Authored by over 50 leading oncologists in US, the report sets out 13 key priority areas, each with measurable goals, to focus the $2 billion of funding released to the National Cancer Institute as part of the 21st Century Cures Act. It highlights how technological advances, including understanding and mapping pre-cancer biology and the rapid adoption of big data, as well as new collaborations across industry, patient groups, academia, government and clinical practice will be critical to advancing research, and ultimately improving patient care.

The report was launched on November 1 in Washington, DC, and will be presented November 3 at the United Nations Association of New York Humanitarian Awards, where former Vice President Joe Biden is being honored for his work on improving cancer outcomes as part of the US Cancer Moonshot Initiative.


Joe Biden recognizes the Lancet Oncology Commission and Elsevier for their contributions to cancer research

Former Vice President Joe Biden accepts the Humanitarian of the Year Award from the United Nations Association of New York (Photo by Alison Bert)

Former VP Joe Biden addressed a national gathering at the UN November 3 that brought together cancer experts, policymakers, diplomats, UN supporters, and leaders of academia and business. He was there with Elsevier Chairman Youngsuk “YS” Chi to accept Humanitarian of the Year awards from the United Nations Association of New York (UNA-NY). Biden was recognized for his efforts in leading the Cancer Moonshot initiative, which has resulted in new programs and multidisciplinary collaborations to improve cancer research and care, while Chi was recognized for Elsevier’s support for the initiative. Read more.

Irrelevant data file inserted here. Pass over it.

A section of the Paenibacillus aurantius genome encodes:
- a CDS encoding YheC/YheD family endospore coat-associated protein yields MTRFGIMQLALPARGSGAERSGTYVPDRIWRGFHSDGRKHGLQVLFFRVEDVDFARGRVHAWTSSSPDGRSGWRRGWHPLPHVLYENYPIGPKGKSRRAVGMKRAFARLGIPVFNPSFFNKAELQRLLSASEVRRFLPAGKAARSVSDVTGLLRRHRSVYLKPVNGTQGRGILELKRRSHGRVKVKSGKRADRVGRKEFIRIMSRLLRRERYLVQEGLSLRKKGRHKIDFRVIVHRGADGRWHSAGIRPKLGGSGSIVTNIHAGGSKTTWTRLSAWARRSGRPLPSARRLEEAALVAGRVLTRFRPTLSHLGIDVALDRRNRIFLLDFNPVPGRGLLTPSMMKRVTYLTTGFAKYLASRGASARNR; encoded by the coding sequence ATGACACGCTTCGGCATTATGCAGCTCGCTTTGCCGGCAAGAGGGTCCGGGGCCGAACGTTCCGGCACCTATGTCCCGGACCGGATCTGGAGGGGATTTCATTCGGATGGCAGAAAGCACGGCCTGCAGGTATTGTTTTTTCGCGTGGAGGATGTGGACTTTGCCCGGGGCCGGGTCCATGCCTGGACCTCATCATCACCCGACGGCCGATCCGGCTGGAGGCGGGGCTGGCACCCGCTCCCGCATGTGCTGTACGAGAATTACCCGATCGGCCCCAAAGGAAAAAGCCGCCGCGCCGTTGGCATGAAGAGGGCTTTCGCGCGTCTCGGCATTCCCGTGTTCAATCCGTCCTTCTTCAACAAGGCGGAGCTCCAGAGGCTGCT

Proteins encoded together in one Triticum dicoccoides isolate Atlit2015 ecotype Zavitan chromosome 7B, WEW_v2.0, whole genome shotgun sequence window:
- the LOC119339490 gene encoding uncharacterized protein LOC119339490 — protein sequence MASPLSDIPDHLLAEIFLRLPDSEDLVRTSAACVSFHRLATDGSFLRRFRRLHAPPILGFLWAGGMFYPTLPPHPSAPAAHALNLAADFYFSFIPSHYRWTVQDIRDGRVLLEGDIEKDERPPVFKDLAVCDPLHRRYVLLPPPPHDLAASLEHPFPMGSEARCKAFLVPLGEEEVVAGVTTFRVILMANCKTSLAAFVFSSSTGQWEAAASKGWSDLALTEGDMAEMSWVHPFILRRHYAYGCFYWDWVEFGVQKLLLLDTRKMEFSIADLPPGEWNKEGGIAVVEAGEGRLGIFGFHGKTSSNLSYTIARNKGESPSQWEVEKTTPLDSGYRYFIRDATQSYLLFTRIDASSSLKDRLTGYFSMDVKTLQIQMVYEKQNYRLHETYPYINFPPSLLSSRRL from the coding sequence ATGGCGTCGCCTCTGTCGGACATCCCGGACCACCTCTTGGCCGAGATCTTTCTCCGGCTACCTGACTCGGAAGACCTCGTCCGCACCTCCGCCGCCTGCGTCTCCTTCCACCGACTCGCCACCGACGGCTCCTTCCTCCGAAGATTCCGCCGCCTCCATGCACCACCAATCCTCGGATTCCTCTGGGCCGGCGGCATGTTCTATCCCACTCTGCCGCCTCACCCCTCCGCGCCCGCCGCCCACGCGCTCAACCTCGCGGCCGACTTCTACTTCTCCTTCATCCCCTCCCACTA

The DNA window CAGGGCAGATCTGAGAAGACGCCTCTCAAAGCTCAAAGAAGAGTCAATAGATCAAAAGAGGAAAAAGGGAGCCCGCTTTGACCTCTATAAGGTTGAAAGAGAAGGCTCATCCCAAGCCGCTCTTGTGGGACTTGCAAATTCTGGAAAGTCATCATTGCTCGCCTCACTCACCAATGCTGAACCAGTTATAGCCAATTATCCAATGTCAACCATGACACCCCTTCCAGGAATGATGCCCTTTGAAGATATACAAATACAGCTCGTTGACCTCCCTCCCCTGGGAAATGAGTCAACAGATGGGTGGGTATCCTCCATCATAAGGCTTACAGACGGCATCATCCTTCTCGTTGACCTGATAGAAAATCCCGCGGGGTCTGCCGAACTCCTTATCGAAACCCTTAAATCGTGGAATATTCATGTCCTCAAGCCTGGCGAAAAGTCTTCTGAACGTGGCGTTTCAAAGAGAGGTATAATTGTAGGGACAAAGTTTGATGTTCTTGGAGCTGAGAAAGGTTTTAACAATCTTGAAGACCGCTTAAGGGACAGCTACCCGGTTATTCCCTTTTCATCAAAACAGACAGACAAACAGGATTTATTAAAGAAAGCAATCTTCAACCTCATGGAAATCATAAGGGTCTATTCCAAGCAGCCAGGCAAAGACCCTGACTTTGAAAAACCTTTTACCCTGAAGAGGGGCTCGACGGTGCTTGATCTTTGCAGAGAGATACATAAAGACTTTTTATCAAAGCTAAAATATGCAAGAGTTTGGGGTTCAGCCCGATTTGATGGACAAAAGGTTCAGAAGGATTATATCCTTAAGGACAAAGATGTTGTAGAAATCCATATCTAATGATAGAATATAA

New cancer research benchmark report

With this report — Cancer Research: Current Trends & Future DirectionsElsevier aims to benchmark and map out the global landscape of cancer research to provide helpful new insights.

We consider this report to be a "pre-print" version and invite you to provide comment and feedback.